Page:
Wednesday, December 7

The Commitments – Sheffield Lyceum

I had been waiting for this one, as a fan of the novel-cum-cult film by Roddy Doyle and I certainly enjoyed my evening. This musical whilst a 5-star juke box musical night’s entertainment, leaves the purists amongst us longing for a more politically developed and socially aware production.  Instead of the slight nod to the issues of drugs and disillusion in the 1980’s Dublin, early comments such as ‘the Irish are the blacks of Europe’ are unfortunately never fully explained and explored. The production in effect sells itself out to the jukebox genre whilst promising to be so much more, it runs in the veins of similar productions such as We Will Rock You rather than dealing with the issues like Green Day’s American Idiot. But all that said The Commitments is was a cracking night of Rhythmic Soul with hits galore that cannot fail to entrap you and two hours never passed so quickly!

Directed by Andrew Linnie with Set Design by Tim Blazdell, the visuals morph with consummate ease. The set is manipulated from location to location as the hidden areas are unveiled on the stage and the working class Ireland is hinted at. The band rightly take centre stage which leaves no place for a set that does more than frame the album of songs and Blazdell achieves this wonderfully. With over 20 soul sensational songs the sound in this production is paramount and was perfect on the opening night at Sheffield. Too often touring productions have gremlins at the beginning, in a new venue – thank fully that was not the case.

Photo: Ellie Kurttz

Set in a fictional suburb of Dublin, Jimmy Rabbitte (James Killeen) after his disillusion at the Arts sound decides to form a soul band of locals. Whilst some have mediocre talent, he moulds them with the task of listening to and emulating the great Soul legends. Then arrives on the scene the aging Trumpet player Joey ‘The Lips’ Fagin (Stuart Reid) to offer advice and vision. Lacking the ‘soul man vocalist’, Jimmy persuades the slightly unhinged and temperamental Deco to become the lead singer. As the group’s ability and popularity rise so do their creative differences and also their ego’s, leading to an energy that is both electric and volatile.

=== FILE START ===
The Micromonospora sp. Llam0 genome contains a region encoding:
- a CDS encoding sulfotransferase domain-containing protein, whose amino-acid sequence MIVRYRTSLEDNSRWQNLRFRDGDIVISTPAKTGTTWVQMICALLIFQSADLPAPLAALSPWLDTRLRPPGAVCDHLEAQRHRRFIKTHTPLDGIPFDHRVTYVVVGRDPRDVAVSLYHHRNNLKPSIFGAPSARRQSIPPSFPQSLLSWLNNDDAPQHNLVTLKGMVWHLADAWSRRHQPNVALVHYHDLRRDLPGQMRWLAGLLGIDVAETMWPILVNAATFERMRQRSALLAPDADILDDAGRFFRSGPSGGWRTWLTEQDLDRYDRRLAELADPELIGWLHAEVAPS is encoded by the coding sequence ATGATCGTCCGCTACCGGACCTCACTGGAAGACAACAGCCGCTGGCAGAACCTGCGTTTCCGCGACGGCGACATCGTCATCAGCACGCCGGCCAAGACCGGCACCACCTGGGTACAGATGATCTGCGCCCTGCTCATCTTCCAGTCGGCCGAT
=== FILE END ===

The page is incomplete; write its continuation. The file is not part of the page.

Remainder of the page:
Said to be ‘the hardest working band in Dublin’ the cast certainly showed that.  Although Ian McIntosh as Deco is the front man of the band, the real strength is with the energy and dynamism of the whole cast, not a weak link on stage at any point.  The songs are packed into the show and the characters haven’t the time to develop in front of us as they rollercoaster from one hit to the next.  One character we do invest in however, is the group’s skinhead bouncer Mickah played by Ronnie Yorke, a great performance – watch out for this one. McIntosh as Deco has a great voice, and we see the really cheeky chappie persona grow on stage, even including interactions with the audience towards the end of Act Two as he gives a couple in the audience some couples advice in ‘Treat Her Right’!. The backing singers of Imelda (Ciara Mackey), Natalie (Eve Kitchingham) and Bernie (Sarah Gardiner) are really strong in all departments, they manage to pull off the energetic and over exuberant dance moves of amateurs whilst vocally blasting a perfect unison sound.

After being bombarded with a vocal assault of hits such as Proud Mary, Think, Knick on wood and Mustang Sally expertly lead by George Francis as Musical director, the final act is almost a concert/gig we are watching from the Band. The energy on stage is electric, the audience are on their feet, singing and dancing and The Commitments leave the stage with the song we have all been waiting for the one that made the film such a hit – Try a little tenderness, and Deco does not disappoint!

I left the theatre feeling like time had stood still for the last two hours and taken me to my happy place – I was buzzing! I thoroughly recommend you go see this show at the Sheffield Lyceum until Saturday 22nd October, forget what it lacks and concentrate on what it delivers – escapism and an absolutely cracking soundtrack!!!

Reviewer: Tracey Bell

Reviewed: 18th October 2022

North West End UK Rating: ★★★★★